And, of course, it’s a family event, and that’s where it intersects with restaurants in a fascinating way. The traditional family—well, we’ve heard enough palaver about the “traditional” family in the run-up to the last election to nauseate us for a lifetime. Let’s just note that a family can also be defined by the bonds imposed by a shared event or occupation.

Because restaurants attract a high share of the otherwise disenfranchised, you find many people—especially in the kitchen—who long for the closeness never offered at home. I spent my longest stretch of kitchen time in a place called the Elms Inn, in Ridgefield, Conn., which was (and still is) owned and operated by the Scala family. In fact, when John Scala bought the restaurant in the 1950s, there was a minor scandal in that it was the first time an Italian family had owned property on the village’s Main Street.

Thursday, November 08, 2012

No, Really: Try Him

From the Back Catalogue Dept.: In 2007, David Bromberg broke a 17-year recordings silence (at least as star attraction) with a CD featuring just him and his guitar. In advance of his appearance in Albany tomorrow (Friday) night, here’s another look at my Metroland review of the disc.


BACK IN THE DAYS before selective serotonin reuptake inhibitors, depression was known as the blues and a popular course of treatment was to write and perform a song about it, preferably opening with a plangent picture of the singer waking up one morning in an empty bed.

Robert Johnson’s “Kind-Hearted Woman” is just such a plaint, but it’s distinguished by a more sophisticated ambiguity than many such songs: “I got a kindhearted woman, do anything in the world for me/But these evilhearted women, boy, they will not let me be.” As played and sung by David Bromberg on his new CD, it features the same deft melding of voice and guitar as in the best of the many other versions (Muddy Waters, Eric Clapton, Johnny Winter, among others).

Bromberg’s playing – he accompanies himself throughout on a Martin M-42 made especially for him – isn’t flashy, but it’s thorough. His virtuosity lies in crafting a line that sounds right, deftly supporting his voice and creating an infectious groove. No wonder he was the sideman of choice for so many years, working with just about everyone you’ve ever heard of.

“Kind-Hearted Woman” has the additional enhancement of Bromberg’s own verse: “I was out in California, there was a great big rumbling on the ground/I was out in California, people, whoa, the earth was tremblin’ all around/Those people thought it was a big earthquake comin’ to get ’em: Lord, wasn’t nothing but those evil-hearted women trying to run me down.”

Wednesday, November 07, 2012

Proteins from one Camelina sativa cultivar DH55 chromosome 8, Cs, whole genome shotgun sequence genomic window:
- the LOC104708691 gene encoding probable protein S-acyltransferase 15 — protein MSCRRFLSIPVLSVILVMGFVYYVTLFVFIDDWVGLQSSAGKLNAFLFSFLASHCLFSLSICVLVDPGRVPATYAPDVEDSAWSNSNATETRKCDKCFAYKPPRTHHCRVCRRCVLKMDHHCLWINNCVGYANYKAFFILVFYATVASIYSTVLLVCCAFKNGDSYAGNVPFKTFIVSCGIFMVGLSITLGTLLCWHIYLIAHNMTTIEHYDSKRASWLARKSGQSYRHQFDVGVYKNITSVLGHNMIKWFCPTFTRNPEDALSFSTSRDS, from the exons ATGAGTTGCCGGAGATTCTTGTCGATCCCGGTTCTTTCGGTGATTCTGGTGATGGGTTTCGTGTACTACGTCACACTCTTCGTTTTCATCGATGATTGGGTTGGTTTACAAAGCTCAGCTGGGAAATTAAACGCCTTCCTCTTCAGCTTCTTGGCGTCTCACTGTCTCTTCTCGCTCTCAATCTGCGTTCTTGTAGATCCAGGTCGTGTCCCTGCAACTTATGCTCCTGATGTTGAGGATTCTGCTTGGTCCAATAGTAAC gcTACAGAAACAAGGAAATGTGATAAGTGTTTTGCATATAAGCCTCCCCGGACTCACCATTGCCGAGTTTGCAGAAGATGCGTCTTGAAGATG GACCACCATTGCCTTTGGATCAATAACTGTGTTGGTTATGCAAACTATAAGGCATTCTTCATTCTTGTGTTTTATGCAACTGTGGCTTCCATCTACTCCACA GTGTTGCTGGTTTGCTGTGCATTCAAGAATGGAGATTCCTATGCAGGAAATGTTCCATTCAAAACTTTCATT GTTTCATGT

Try Him One More Time

HE’S A FREQUENT VISITOR to the Capital Region’s Egg, more often than not with his full band in tow. When David Bromberg returns for an 8 PM performance Friday, Nov. 9, he’s not even necessarily planning to play anything the hardcore fan hasn’t heard before. But it’s far more accurate to note that he isn’t planning anything at all.

“I guess I’m in a rut,” he says, speaking from his Delaware-based violin shop, “but I like it. And we’re constantly adding new tunes and new kinds of tunes.” But as for the performance itself: “I have no idea exactly what I’ll be doing. I’ll probably do some from the ‘Use Me’ CD, but I don’t plan my sets.”

Butch Amiot and David Bromberg
Photo by James Martin
And he’s inclined to greet shouted suggestions with an amusing reminder that it remains up to him to program the set. “Here’s the thing,” he explains. “When I finish a tune, I get a feeling for the kind of energy I need to use for the next one. When people shout stuff at me, it interrupts that process and makes it harder for me. I can’t go from whatever it was I was doing to whatever it is they’re demanding and do it well.”

Bromberg was a guitar-playing prodigy who frequented the Greenwich Village basket houses in the 1960s, playing alongside the folk scene’s up-and-comers and soon he was the first-choice guitarist on recordings by Bob Dylan, Jerry Jeff Walker, Ringo Starr, Willie Nelson, Carly Simon, Tom Paxton and many more – at the same time developing his own songwriting chops, writing solo and with the likes of George Harrison.

Tuesday, November 06, 2012

Promethean Punishment

MANY YEARS AGO, in a small act of cultural rebellion, I shifted the bin dividers at an E. J. Korvette’s record department so that a bunch of Bach ended up in the Rock section. I’m sure I accomplished little more than busy work for a clerk, assuming anybody noticed and/or cared about it, but it felt good to mess with the categories.

When mega-stores like Tower Records opened, the classical department got its own room, sound-sealed off from the rest of the shopping area. No doubt this pleased the kind of classical-music fan whose ears wilt whenever a rock beat kicks in.